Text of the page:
"Trump can't wipe away decades of established international law by decree," Shakir said.

Israel's settlements in the occupied Palestinian territories amount to a violation of international humanitarian law, human rights groups have widely documented.

"Israel’s long-running policy of settling civilians in occupied territory is considered a war crime under the statute of the International Criminal Court," Amnesty International has also said.

"That this is predictable doesn't make it any less infuriating," added Omar Baddar, deputy director of the Arab American Institute, a Washington-based advocacy group.

Baddar said "it would be more honest" for the Trump administration to "announce that they consider Israel to be above the law and be done".


US Senator Bernie Sanders, who is vying for the Democratic Party's 2020 nomination, also spoke out against the decision on Monday. "Israeli settlements in occupied territory are illegal," he tweeted.

"This is clear from international law and multiple United Nations resolutions. Once again, Mr. Trump is isolating the United States and undermining diplomacy by pandering to his extremist base."

Israel welcomes the move

Israeli officials welcomed the announcement, with Israeli Prime Minister Benjamin Netanyahu's office calling it "an important policy that rights a historical wrong".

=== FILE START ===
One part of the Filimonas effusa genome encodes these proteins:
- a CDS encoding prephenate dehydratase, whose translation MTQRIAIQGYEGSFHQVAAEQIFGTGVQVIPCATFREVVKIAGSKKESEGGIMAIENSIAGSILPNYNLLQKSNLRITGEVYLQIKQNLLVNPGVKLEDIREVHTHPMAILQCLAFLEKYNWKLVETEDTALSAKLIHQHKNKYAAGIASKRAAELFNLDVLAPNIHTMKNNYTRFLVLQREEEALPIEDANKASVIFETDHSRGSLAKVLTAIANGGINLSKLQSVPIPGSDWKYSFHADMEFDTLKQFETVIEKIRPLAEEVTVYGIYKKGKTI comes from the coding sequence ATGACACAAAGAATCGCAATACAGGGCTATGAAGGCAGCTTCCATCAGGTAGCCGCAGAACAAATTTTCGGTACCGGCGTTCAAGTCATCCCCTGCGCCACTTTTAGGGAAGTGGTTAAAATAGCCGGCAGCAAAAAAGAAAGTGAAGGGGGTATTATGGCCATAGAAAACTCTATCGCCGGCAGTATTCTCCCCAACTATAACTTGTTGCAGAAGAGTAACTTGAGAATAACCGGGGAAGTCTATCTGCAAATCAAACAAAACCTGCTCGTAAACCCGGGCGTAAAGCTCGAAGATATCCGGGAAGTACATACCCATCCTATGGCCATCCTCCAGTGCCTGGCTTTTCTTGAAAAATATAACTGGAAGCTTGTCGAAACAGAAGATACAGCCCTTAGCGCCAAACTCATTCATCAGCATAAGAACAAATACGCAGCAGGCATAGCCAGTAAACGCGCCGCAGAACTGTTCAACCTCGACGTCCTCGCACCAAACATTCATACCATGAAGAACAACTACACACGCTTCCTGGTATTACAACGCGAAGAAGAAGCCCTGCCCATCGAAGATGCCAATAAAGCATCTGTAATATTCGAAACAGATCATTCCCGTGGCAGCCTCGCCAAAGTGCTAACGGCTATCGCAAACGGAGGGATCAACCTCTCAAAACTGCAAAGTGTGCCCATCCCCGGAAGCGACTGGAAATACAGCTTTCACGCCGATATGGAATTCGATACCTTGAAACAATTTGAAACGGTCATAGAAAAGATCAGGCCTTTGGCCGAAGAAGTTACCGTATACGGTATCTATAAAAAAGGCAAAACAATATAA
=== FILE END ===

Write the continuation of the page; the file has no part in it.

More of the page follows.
Israeli Foreign Minister Israel Katz also said the decision made it clear that "there is no dispute about the right of the Jewish people to the Land of Israel".

"I would like to thank the Trump administration for its consistent and steadfast support of Israel and its commitment to furthering relations between the peoples of the region and creating a prosperous and stable Middle East," Katz said.

Netanyahu failed to form a majority government after September elections in Israel, ceding the way to rival Benny Gantz to attempt to cobble together a coalition. If Gantz succeeds, Netanyahu will have to step down from his post as prime minister

Annexation: How Israel already controls more than half of the West Bank
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Rabbi Alissa Wise, acting co-executive director of Jewish Voice for Peace, said the US's settlement announcement aims to shore up political support for both Netanyahu and Trump, who is up for re-election in 2020.

"The Trump administration was never focused on promoting peace, but instead on propping up Netanyahu's and Trump's careers and perpetuating Israeli control and dominance over Palestinian land and lives at all costs," Wise said in a statement.

"Pompeo and the Trump administration don't get to rewrite international law."

The European Union also shot back at the US, saying in a statement that its position on Israeli settlements "is clear and remains unchanged".

"All settlement activity is illegal under international law and it erodes the viability of the two-state solution and the prospects for a lasting peace," it said.

The EU also called on Israel "to end all settlement activity, in line with its obligations as an occupying power".